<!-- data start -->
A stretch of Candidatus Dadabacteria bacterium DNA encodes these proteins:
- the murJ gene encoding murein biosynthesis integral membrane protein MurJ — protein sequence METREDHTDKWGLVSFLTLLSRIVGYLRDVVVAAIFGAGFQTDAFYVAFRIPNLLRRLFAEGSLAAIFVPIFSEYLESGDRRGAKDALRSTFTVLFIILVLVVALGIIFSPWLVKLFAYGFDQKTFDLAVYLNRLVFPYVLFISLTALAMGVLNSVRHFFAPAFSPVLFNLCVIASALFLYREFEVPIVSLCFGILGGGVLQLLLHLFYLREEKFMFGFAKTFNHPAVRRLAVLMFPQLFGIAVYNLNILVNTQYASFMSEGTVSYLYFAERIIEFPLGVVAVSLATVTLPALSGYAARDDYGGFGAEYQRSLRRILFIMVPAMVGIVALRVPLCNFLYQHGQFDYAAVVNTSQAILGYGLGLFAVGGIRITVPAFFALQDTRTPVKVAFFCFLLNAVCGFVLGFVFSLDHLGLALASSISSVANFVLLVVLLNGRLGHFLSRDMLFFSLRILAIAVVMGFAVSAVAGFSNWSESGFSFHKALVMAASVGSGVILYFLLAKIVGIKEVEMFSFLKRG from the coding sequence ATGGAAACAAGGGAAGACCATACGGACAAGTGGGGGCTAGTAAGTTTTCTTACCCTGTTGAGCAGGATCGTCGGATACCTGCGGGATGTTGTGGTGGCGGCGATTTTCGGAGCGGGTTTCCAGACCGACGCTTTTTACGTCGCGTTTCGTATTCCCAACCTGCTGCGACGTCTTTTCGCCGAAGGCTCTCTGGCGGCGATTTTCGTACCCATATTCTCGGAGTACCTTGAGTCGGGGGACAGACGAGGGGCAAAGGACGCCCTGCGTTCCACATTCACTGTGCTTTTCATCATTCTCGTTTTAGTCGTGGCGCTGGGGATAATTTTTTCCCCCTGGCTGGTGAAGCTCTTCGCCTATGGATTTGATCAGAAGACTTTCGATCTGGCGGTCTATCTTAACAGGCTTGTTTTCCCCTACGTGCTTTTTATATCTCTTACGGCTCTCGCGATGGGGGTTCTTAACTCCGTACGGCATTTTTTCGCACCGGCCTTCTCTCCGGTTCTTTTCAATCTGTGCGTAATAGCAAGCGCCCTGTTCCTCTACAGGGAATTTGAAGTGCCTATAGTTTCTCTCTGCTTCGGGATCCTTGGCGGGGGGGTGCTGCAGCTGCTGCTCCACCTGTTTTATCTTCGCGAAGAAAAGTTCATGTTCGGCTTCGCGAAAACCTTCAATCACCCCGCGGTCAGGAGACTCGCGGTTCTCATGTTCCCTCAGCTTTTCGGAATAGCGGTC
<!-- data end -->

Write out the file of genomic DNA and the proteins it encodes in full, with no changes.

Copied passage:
A stretch of Candidatus Dadabacteria bacterium DNA encodes these proteins:
- the murJ gene encoding murein biosynthesis integral membrane protein MurJ — protein sequence METREDHTDKWGLVSFLTLLSRIVGYLRDVVVAAIFGAGFQTDAFYVAFRIPNLLRRLFAEGSLAAIFVPIFSEYLESGDRRGAKDALRSTFTVLFIILVLVVALGIIFSPWLVKLFAYGFDQKTFDLAVYLNRLVFPYVLFISLTALAMGVLNSVRHFFAPAFSPVLFNLCVIASALFLYREFEVPIVSLCFGILGGGVLQLLLHLFYLREEKFMFGFAKTFNHPAVRRLAVLMFPQLFGIAVYNLNILVNTQYASFMSEGTVSYLYFAERIIEFPLGVVAVSLATVTLPALSGYAARDDYGGFGAEYQRSLRRILFIMVPAMVGIVALRVPLCNFLYQHGQFDYAAVVNTSQAILGYGLGLFAVGGIRITVPAFFALQDTRTPVKVAFFCFLLNAVCGFVLGFVFSLDHLGLALASSISSVANFVLLVVLLNGRLGHFLSRDMLFFSLRILAIAVVMGFAVSAVAGFSNWSESGFSFHKALVMAASVGSGVILYFLLAKIVGIKEVEMFSFLKRG from the coding sequence ATGGAAACAAGGGAAGACCATACGGACAAGTGGGGGCTAGTAAGTTTTCTTACCCTGTTGAGCAGGATCGTCGGATACCTGCGGGATGTTGTGGTGGCGGCGATTTTCGGAGCGGGTTTCCAGACCGACGCTTTTTACGTCGCGTTTCGTATTCCCAACCTGCTGCGACGTCTTTTCGCCGAAGGCTCTCTGGCGGCGATTTTCGTACCCATATTCTCGGAGTACCTTGAGTCGGGGGACAGACGAGGGGCAAAGGACGCCCTGCGTTCCACATTCACTGTGCTTTTCATCATTCTCGTTTTAGTCGTGGCGCTGGGGATAATTTTTTCCCCCTGGCTGGTGAAGCTCTTCGCCTATGGATTTGATCAGAAGACTTTCGATCTGGCGGTCTATCTTAACAGGCTTGTTTTCCCCTACGTGCTTTTTATATCTCTTACGGCTCTCGCGATGGGGGTTCTTAACTCCGTACGGCATTTTTTCGCACCGGCCTTCTCTCCGGTTCTTTTCAATCTGTGCGTAATAGCAAGCGCCCTGTTCCTCTACAGGGAATTTGAAGTGCCTATAGTTTCTCTCTGCTTCGGGATCCTTGGCGGGGGGGTGCTGCAGCTGCTGCTCCACCTGTTTTATCTTCGCGAAGAAAAGTTCATGTTCGGCTTCGCGAAAACCTTCAATCACCCCGCGGTCAGGAGACTCGCGGTTCTCATGTTCCCTCAGCTTTTCGGAATAGCGGTC